For a long time now, apps like FlightAware have helped millions of air travelers track the location and status of their flights. If you’re picking up your friend at the airport, it seems odd these days not to know the time at which he or she will arrive—even with inevitable delays.
But how does this magic happen behind the scenes?
The Age of APIs
Non-techies are probably oblivious to today’s almost-pervasive usage of application programming interfaces. (At a high level, APIs make it very easy for developers to connect networks, individual devices, and information streams.) And that’s kind of the point. Most of us aren’t developers; we just want to easily use the cool stuff that developers create without jailbreaking our devices.
APIs have been a boon for companies like Amazon, Apple, Facebook, Google, Twitter, and others, a point I make in The Age of the Platform. Without robust ways to build apps and services, developers wouldn’t be able to do what they do (read: create apps that improve our lives—and, of course, allow us to easily waste time). Brass tacks: Each company would not be nearly as successful without APIs and their cousins, software development kit (SDKs).
Foolish is the executive, though, who ignores the downsides of platforms and, specifically, APIs. Case in point: Howard Lindzon.
Meet Howard Lindzon
A few years ago, the founder of StockTwits learned this lesson the hard way. His company relied on the Twitter API to generate cashtags. When a user clicked on $AAPL, for instance, he or she would see financial information about Apple’s stock price, financials, and the like.
Pretty snazzy, right?
Lindzon woke up one morning in July of 2012 to find that Twitter loved Lindzon’s idea. In fact, Twitter decided to implement it, obviating the need for its users to visit Stocktwits at all. Aside from “old-fashioned” hashtags, Twitter now supported these very same cashtags. Thanks for the idea, Howard. Your check is not in the mail.
Lindzon was incensed. In his view, Twitter had hijacked his idea. Perhaps, but sans Twitter, it’s very doubtful that StockTwits would have done nearly as well in the first place.
Brass tacks: in the Age of the Platform, frenemies abound. The same companies that let startups quickly blossom can quickly become scourges.
All of this begs the question: What’s the solution to the platform dilemma?
More Tools Than Ever
Ah, if it were only that simple. Those looking for easy answers will continue to be unsatisfied; there is no one right way to crack this nut. Interestingly, though, some companies have taken to building proprietary APIs as a means of avoiding StockTwits-like situations. They understand all too well that it’s incredibly risky to rely so heavily on powerful organizations and their APIs.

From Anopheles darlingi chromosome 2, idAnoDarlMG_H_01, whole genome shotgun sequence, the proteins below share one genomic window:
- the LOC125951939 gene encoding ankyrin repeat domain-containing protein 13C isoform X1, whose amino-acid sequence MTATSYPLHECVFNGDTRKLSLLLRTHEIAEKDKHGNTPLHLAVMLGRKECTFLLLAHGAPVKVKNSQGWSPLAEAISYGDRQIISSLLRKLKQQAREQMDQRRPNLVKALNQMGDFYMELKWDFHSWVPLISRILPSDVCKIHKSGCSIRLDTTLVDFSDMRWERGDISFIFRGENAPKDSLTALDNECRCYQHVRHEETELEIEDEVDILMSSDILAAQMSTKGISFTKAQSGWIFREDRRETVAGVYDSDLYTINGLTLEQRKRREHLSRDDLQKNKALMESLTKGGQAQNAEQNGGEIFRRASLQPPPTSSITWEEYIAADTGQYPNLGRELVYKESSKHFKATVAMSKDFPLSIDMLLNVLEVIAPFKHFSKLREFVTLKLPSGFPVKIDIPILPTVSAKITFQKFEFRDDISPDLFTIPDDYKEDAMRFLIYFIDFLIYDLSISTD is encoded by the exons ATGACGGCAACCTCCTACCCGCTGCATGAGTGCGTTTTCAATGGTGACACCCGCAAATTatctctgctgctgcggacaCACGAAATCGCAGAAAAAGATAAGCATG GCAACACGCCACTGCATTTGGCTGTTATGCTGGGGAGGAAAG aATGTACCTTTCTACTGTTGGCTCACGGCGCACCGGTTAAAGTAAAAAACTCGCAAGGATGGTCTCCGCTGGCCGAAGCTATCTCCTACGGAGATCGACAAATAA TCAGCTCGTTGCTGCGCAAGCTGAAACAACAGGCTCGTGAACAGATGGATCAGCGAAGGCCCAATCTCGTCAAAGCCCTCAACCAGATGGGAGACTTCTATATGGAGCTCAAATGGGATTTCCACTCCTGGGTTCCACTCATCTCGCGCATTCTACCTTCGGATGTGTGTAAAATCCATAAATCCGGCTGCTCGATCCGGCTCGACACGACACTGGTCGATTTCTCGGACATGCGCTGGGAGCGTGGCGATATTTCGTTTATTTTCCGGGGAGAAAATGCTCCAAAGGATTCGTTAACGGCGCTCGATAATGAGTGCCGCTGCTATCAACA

It’s high time that organizations begin grappling with the costs of inaction.
For instance, a few years ago, third parties were scraping valuable flight data and metadata from WestJet Airlines’ website. This was causing a number of problems, including increasing its site load time, a critical consideration for increasingly impatient consumers and search engines alike.
There wasn’t much that WestJet could do about it circa 2012. Omitting this information from its site would curtail if not destroy its business. Without the data, how could a customer book a flight? WestJet would just have to grin and bear it.
Well, it’s no longer 2012. Organizations today can put more arrows than ever in their quivers, a point underscored at this year’s IBM Insights. In the case of WestJet, the company effectively built its own bridge via the IBM API Management solution. The technical details aren’t terribly important here, but now apps like FlightAware can easily—and automatically—pull real-time data from WestJet (and other airlines) without any scrambling behind the scenes. Perhaps even more important, WestJet was able to exert greater control over one of its key business assets: its own data.
What’s more, custom APIs are no longer the sole purview of very large corporations. It’s never been more affordable for small businesses and mid-market organizations to do these types of things, a trend that shows no signs of abating. I’d also argue that these types of considerations have become more essential than ever. Every company is becoming a tech company; some just haven’t realized it yet.
Simon Says: Stasis Is Not an Option
Two years is an eternity today. Organizations that refuse to embrace new tools, data, and ways of doing things run the risk of irrelevance. Far too often, execs focus on the cost of action. It’s high time that they begin grappling with the costs of inaction.
What say you?